Dr Chew Siang Thai (AVA Director-General for Agri-Food & Veterinary Services) receives the Animal Health Status Certificates from Dr Karin Schwabenbauer (President of the Council of OIE) and Dr Bernard Vallat (Director-General of OIE).
AVA’s track record and excellence in food safety has not only successfully ensured the well-being of Singaporeans, but also continued to gain international recognition. The World Organisation for Animal Health (OIE) recently endorsed our Veterinary Public Health Centre (VPHC) as Southeast Asia’s first OIE Collaborating Centre for Food Safety, serving Asia and Oceania.
VPHC is the cornerstone of our integrated food safety programme. Its laboratories conduct stringent food safety tests on food products, and boast a multi-disciplinary team of professionals and scientists who provide a comprehensive range of analytical services.
As an OIE Collaborating Centre for Food Safety, VPHC will be working more closely with experts from OIE and other renowned institutions. This will better allow AVA to keep abreast of emerging challenges in food safety, as well as new developments in international standards and regulations.
AVA will also have the opportunity to extend its technical expertise, comprehensive laboratory testing services, and training programmes to the region, and help our neighbouring countries enhance food safety. This would in turn benefit Singapore, as many of our food sources come from countries close by.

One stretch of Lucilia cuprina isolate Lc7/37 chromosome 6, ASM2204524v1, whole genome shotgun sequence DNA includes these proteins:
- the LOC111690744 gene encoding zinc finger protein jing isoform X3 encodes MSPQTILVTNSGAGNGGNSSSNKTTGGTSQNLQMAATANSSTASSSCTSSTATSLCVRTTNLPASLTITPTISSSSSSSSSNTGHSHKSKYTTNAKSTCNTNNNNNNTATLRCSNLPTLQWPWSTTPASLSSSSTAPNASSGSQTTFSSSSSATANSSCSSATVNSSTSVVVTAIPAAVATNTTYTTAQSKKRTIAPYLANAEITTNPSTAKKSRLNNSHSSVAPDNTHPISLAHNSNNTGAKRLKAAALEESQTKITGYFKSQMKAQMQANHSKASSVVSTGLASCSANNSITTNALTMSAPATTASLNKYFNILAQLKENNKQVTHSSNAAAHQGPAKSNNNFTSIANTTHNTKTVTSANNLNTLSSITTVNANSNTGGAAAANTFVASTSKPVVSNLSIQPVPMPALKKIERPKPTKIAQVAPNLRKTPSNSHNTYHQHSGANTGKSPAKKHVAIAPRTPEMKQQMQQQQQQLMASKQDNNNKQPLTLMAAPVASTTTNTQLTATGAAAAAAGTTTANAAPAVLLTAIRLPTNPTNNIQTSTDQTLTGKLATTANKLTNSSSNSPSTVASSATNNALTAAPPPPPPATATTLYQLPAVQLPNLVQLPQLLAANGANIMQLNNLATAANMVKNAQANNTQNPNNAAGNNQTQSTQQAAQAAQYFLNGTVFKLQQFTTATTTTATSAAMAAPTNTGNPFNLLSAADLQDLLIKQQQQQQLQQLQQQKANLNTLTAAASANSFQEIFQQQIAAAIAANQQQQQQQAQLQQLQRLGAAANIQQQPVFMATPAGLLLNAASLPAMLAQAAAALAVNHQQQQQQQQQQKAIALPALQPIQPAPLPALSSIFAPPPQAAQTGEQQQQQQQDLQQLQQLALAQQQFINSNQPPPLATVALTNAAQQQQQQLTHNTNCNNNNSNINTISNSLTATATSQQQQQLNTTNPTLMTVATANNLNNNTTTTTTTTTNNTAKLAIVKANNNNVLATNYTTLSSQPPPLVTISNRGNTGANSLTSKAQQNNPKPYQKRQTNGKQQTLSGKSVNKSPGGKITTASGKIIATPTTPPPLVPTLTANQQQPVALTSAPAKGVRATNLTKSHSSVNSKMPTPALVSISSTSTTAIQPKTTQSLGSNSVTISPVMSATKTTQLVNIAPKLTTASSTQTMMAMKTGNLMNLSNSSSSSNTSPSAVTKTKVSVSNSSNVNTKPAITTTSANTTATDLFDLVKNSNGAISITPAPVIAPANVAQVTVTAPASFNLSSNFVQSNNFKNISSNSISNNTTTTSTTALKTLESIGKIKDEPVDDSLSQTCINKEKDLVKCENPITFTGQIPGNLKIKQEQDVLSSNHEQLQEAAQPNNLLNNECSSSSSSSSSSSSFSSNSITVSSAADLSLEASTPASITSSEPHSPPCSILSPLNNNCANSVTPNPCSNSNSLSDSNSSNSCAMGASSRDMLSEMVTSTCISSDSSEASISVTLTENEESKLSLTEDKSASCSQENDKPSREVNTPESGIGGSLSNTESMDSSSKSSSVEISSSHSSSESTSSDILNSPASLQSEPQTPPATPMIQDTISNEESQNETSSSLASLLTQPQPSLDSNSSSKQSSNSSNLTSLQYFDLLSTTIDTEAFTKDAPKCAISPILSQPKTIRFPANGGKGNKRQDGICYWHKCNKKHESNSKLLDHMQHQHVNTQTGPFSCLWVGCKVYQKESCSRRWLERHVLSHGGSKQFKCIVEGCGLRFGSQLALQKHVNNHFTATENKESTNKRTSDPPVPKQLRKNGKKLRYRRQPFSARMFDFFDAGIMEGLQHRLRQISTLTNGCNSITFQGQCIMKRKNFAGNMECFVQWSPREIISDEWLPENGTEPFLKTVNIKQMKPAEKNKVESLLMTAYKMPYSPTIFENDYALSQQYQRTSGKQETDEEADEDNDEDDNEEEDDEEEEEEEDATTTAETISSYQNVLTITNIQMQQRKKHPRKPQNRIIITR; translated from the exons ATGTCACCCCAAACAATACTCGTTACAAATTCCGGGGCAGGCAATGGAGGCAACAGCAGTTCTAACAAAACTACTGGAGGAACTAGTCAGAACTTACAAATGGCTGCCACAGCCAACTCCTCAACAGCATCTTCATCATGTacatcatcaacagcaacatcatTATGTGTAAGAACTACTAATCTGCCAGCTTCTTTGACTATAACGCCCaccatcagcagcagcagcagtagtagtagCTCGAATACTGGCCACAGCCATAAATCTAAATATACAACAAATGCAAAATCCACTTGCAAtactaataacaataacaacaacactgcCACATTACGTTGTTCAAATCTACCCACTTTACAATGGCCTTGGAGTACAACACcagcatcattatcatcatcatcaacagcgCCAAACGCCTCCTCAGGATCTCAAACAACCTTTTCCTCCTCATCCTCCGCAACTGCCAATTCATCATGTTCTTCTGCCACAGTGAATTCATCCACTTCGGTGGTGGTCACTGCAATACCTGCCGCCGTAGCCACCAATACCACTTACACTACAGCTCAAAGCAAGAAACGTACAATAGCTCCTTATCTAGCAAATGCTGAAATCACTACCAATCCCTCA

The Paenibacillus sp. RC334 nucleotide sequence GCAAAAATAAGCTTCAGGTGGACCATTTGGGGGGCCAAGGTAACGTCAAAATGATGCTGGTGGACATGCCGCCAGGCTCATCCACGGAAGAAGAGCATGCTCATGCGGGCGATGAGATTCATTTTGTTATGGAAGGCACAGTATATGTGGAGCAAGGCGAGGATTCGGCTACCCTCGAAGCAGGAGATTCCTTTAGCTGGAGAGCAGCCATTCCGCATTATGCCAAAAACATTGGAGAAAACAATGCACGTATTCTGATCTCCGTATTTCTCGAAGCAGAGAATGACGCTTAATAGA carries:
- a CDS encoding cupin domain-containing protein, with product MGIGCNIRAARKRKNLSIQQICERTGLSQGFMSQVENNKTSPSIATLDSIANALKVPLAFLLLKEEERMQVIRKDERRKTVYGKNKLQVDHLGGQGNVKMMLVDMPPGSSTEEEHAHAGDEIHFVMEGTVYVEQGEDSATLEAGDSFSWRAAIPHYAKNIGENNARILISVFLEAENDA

The Veterinary Public Health Laboratories’ multi-disciplinary team of professionals and scientists conduct stringent food safety tests on food products.
KEEPING SINGAPORE FREE FROM ANIMAL DISEASES
Animal health is another key focus area for AVA. Our integrated animal health programme involves licensing, import regulation, local surveillance, and world-class laboratory testing capabilities. As a result, Singapore has remained free from many important animal diseases such as Rabies, Foot-and-Mouth Disease, and African Swine Fever.
In addition, OIE certified Singapore as being free of two animal diseases – Contagious Bovine Pleuropneumonia (CBPP) and Peste des petits ruminants (PPR) in May 2014.
CBBP and PPR are two significant, highly contagious viral diseases affecting cattle, sheep, and goats in the region, where outbreaks have re-emerged. Similar to several major animal diseases, CBBP and PPR can have a devastating impact on the livestock industry. Although Singapore does not have a large livestock industry, we have a significant transhipment and re-export market for animals.
Besides affecting animals, some diseases are also zoonotic, meaning they pose the risk of transmission to humans. This is why AVA places great emphasis on animal disease freedom and puts in place many levels of safeguards to prevent these diseases from entering our shores.
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© 2021 Singapore Food Agency
Last updated on Tuesday, April 14, 2020